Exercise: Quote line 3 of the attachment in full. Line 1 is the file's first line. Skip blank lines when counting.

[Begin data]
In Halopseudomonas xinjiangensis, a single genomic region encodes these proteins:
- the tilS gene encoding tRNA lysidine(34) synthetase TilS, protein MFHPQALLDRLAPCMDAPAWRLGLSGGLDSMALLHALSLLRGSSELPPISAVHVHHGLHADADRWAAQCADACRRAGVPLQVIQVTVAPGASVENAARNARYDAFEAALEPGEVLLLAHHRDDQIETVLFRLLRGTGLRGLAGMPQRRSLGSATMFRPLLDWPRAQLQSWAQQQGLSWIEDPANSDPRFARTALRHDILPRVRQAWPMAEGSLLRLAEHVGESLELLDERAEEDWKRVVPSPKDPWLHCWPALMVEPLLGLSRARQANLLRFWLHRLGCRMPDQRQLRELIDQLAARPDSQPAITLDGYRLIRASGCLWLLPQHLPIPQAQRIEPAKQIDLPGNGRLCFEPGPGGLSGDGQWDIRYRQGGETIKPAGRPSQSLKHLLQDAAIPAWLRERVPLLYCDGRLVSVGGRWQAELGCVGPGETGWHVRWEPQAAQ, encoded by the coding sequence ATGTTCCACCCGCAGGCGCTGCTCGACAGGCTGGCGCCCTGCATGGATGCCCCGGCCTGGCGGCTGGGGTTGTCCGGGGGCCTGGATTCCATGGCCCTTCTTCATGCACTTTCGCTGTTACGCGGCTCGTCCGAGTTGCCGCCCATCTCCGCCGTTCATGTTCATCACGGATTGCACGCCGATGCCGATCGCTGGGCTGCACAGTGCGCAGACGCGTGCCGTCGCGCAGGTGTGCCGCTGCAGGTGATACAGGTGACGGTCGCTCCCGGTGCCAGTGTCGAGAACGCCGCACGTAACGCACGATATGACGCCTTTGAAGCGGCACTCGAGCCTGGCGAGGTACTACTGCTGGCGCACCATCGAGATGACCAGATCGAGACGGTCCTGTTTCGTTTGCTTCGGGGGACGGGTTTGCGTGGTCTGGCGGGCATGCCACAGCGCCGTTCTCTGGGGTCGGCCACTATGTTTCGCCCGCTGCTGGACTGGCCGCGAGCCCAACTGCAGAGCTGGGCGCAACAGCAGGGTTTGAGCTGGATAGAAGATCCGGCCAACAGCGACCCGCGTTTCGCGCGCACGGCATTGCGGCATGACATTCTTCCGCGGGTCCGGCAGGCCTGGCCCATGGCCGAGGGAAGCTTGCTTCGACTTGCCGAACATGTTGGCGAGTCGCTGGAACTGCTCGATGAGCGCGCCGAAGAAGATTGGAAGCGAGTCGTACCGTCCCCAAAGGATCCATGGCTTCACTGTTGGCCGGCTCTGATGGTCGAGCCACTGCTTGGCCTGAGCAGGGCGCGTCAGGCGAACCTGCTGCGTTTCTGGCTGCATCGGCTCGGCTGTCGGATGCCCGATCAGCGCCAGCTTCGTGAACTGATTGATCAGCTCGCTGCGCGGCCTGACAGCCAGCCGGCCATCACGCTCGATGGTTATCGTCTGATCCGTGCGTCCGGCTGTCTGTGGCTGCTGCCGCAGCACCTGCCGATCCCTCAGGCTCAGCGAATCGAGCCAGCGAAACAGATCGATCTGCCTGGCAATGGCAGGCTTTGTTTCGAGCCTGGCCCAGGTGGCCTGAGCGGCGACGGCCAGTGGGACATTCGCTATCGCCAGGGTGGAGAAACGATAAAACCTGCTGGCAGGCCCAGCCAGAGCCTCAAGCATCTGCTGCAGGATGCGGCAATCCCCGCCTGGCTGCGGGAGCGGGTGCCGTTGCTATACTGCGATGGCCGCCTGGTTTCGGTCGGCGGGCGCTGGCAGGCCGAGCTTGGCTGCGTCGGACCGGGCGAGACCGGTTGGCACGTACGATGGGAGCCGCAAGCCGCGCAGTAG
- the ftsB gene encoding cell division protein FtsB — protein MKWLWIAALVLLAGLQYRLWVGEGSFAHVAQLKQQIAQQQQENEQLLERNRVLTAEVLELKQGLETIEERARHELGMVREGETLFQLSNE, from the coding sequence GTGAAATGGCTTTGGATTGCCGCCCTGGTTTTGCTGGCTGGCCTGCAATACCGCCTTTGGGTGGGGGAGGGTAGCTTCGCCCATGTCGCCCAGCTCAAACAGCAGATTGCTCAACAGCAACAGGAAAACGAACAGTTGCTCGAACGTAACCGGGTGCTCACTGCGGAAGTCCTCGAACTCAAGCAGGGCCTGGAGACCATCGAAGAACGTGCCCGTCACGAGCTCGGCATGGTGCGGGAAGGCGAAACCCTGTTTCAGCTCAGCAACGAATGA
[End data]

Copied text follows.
- the ftsB gene encoding cell division protein FtsB — protein MKWLWIAALVLLAGLQYRLWVGEGSFAHVAQLKQQIAQQQQENEQLLERNRVLTAEVLELKQGLETIEERARHELGMVREGETLFQLSNE, from the coding sequence GTGAAATGGCTTTGGATTGCCGCCCTGGTTTTGCTGGCTGGCCTGCAATACCGCCTTTGGGTGGGGGAGGGTAGCTTCGCCCATGTCGCCCAGCTCAAACAGCAGATTGCTCAACAGCAACAGGAAAACGAACAGTTGCTCGAACGTAACCGGGTGCTCACTGCGGAAGTCCTCGAACTCAAGCAGGGCCTGGAGACCATCGAAGAACGTGCCCGTCACGAGCTCGGCATGGTGCGGGAAGGCGAAACCCTGTTTCAGCTCAGCAACGAATGA